By Steve Hansen
QCS Managing Editor
Last week was the time of graduations — a time of nostalgia, optimism and encouragement, and for comparing the game of life to football.
I’m not counting on addressing a graduating class now or ever, but today, I wouldn’t be talking about joy and optimism as I look at the state of our economy and the job market.
I would quote Aragon’s first words to Frodo in “Lord of the Rings:” “Are you frightened? Not nearly frightened enough!”
While the rest of the world quietly consumes more of our lunch, we send unprepared graduates to college and out into the world in droves. They continue to choose careers that crowd the market with little-needed skills, while employers go begging for the talent they need.
According to the Princeton Review, the most popular majors for American college students are business administration, psychology, nursing, education, English language and literature, economics, communications studies, political science and government, and computer and information sciences.
Now, here’s the list of majors that deliver today’s most lucrative opportunities, according to U.S. News and World Report: biomedical engineering, biometrics, forensic science, computer game design, cybersecurity, data science, business analytics, petroleum engineering, public health, robotics and sustainability.
The big difference between these lists boils down to STEM. That’s Science, Technology, Engineering and Math. STEM is where the future lies, even in computer games, but only 44 percent of U.S. high school graduates are ready for college-level math and only 36 percent are ready for college-level science.
That should be frightening, I would tell my grads. The fields you are more likely to choose just don’t produce the lucrative jobs you may think you have a right to.
So, become afraid, I would tell my graduates. That’s step one.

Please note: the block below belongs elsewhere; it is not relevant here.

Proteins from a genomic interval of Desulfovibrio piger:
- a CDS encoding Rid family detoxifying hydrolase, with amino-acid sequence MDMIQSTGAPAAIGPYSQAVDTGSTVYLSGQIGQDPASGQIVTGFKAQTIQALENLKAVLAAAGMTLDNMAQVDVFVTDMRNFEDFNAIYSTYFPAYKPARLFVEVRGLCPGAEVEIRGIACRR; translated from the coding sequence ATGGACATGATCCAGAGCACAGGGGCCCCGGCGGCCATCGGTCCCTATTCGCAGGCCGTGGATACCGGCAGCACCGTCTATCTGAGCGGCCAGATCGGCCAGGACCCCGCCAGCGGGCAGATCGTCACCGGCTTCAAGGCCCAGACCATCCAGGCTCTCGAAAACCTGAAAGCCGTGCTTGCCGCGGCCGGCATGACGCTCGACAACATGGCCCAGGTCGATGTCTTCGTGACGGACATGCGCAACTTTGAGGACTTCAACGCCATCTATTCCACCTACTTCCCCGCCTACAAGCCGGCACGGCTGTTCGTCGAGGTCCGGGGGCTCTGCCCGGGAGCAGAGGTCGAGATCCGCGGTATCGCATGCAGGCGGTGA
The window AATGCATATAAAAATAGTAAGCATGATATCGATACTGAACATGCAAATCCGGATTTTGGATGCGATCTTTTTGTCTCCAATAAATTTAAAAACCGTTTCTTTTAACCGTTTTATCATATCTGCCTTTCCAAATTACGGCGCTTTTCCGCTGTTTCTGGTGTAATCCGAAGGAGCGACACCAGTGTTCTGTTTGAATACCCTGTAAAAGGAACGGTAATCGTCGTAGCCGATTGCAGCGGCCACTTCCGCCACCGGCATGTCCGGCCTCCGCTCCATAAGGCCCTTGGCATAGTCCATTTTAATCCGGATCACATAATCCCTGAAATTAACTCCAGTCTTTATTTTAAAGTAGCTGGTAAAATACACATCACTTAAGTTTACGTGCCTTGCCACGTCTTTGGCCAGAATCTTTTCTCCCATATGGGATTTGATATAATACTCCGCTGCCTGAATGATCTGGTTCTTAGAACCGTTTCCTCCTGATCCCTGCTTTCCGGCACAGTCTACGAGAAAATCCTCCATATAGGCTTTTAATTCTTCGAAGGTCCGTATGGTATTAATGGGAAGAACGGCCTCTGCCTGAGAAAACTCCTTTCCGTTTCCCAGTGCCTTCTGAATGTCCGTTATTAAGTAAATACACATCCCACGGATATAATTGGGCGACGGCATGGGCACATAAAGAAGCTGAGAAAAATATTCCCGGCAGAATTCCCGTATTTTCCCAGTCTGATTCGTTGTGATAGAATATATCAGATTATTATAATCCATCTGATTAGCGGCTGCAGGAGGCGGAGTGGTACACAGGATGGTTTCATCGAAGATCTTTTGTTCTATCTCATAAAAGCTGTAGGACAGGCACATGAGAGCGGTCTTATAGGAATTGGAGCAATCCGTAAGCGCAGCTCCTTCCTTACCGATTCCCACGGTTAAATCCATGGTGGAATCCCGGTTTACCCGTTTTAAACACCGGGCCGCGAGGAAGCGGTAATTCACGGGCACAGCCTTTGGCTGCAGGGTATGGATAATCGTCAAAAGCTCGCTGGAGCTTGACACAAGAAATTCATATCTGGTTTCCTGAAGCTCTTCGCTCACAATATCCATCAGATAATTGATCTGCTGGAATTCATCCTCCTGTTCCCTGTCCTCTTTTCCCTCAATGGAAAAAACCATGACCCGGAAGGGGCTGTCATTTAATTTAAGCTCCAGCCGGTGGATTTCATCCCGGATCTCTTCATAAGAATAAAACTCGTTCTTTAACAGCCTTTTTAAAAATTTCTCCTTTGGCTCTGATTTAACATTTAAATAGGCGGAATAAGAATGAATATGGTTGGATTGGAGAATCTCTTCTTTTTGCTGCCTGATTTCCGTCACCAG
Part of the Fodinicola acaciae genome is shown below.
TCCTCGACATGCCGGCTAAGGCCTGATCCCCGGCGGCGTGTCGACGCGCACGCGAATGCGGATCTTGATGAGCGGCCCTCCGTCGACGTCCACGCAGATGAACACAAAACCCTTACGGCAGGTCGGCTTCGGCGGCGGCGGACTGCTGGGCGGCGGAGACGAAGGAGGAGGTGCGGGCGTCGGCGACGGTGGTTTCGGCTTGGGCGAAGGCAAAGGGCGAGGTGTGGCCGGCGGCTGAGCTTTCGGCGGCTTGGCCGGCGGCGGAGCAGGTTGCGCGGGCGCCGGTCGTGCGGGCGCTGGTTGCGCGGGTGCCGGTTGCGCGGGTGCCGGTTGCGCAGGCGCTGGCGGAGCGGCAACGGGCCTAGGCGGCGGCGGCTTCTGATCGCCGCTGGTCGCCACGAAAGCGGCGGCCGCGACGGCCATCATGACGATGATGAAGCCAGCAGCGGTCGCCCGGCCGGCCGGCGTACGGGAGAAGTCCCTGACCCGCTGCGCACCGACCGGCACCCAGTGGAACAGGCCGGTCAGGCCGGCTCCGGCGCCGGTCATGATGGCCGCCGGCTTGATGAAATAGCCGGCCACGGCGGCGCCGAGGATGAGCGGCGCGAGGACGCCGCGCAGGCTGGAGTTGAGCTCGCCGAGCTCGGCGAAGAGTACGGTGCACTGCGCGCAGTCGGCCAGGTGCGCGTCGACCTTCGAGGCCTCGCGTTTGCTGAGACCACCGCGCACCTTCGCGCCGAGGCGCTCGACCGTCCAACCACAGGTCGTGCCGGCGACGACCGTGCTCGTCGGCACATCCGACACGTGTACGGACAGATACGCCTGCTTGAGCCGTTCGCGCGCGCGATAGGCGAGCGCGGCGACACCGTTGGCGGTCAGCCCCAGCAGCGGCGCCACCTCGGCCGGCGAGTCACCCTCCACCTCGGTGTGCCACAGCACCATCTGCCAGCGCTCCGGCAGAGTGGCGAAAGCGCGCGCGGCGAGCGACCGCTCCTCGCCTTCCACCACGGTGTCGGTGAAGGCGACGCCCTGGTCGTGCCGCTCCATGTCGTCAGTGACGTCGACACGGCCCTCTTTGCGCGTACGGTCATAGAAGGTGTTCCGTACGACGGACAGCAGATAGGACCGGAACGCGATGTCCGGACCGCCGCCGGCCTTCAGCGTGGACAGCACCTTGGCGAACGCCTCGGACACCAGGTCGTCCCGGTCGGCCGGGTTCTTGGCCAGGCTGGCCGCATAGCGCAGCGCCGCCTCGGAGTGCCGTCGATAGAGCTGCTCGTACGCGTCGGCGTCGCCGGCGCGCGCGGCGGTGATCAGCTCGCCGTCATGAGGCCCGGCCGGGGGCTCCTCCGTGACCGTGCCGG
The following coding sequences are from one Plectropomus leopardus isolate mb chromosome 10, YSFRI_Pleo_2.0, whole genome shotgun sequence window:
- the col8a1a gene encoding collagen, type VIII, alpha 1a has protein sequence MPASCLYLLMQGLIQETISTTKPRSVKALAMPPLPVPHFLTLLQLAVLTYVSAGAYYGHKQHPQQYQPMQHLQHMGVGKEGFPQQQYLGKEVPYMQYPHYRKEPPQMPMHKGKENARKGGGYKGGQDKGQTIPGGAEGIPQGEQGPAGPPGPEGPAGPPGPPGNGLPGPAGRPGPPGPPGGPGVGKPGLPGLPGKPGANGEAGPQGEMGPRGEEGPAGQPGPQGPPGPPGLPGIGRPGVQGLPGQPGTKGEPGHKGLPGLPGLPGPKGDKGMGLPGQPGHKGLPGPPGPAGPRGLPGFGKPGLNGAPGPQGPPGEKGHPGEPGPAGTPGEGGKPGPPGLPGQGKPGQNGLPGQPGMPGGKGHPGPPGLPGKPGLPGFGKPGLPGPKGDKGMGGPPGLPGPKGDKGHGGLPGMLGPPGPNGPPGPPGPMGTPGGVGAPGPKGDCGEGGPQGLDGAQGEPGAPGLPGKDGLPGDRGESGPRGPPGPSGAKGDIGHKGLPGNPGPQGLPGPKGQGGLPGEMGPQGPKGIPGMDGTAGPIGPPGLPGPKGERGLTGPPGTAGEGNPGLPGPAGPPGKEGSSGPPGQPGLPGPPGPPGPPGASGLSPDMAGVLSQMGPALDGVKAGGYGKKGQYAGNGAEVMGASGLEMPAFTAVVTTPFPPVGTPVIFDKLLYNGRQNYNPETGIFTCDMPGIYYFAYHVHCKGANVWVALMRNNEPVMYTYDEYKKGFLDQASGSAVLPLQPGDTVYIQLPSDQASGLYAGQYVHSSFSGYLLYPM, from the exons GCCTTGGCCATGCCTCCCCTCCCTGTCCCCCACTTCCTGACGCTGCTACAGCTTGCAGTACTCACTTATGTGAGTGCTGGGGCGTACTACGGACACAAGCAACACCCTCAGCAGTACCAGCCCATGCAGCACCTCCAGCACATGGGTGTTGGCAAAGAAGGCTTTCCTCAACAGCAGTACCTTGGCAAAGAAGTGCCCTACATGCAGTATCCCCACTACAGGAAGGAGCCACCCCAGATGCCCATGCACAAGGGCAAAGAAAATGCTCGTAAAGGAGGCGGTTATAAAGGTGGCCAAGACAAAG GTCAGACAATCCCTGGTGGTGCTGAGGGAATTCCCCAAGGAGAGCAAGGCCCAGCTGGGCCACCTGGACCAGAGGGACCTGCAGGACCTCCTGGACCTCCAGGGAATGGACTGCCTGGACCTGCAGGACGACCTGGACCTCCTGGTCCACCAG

The second step: Wake up and accept hard learning. My audience would now be annoyed.
We have let ourselves accept easy learning as an entitlement, I would say. We encourage you to try hard in sports but let you say that math and science are “too hard,” because they require practice, overcoming confusion and long, deep thinking—the real tough stuff—to master. Your odds of making it in science, however, are still far better than your odds of making it to the NFL.
Hard learning will make you competitive, I would tell the grads, even if it keeps you up a little later not having fun and being popular. Hard learning makes you realize that your capacity is greater than you thought it could be.
When you accept hard learning, you can start thinking of the future America was supposed to enjoy back when we embraced globalization, because we were going to be its innovators and managers. We ended up being neither, because we don’t respect education like Finland, South Korea, Hong Kong, Japan and Singapore. These are the top five nations in the world for education right now. We rank 14th. Out of 40, according to a study by Pearson, an educational company. The good news, according to Pearson: We’re getting better.
So, I would tell the grads: First, embrace hard learning, because that’s where the future lies. Then we can talk about bright futures, optimism, and how life can sometimes make football seem like just a game.
I would never be invited back.
Steve Hansen is the managing editor at the Quay County Sun. He can be reached at shansen@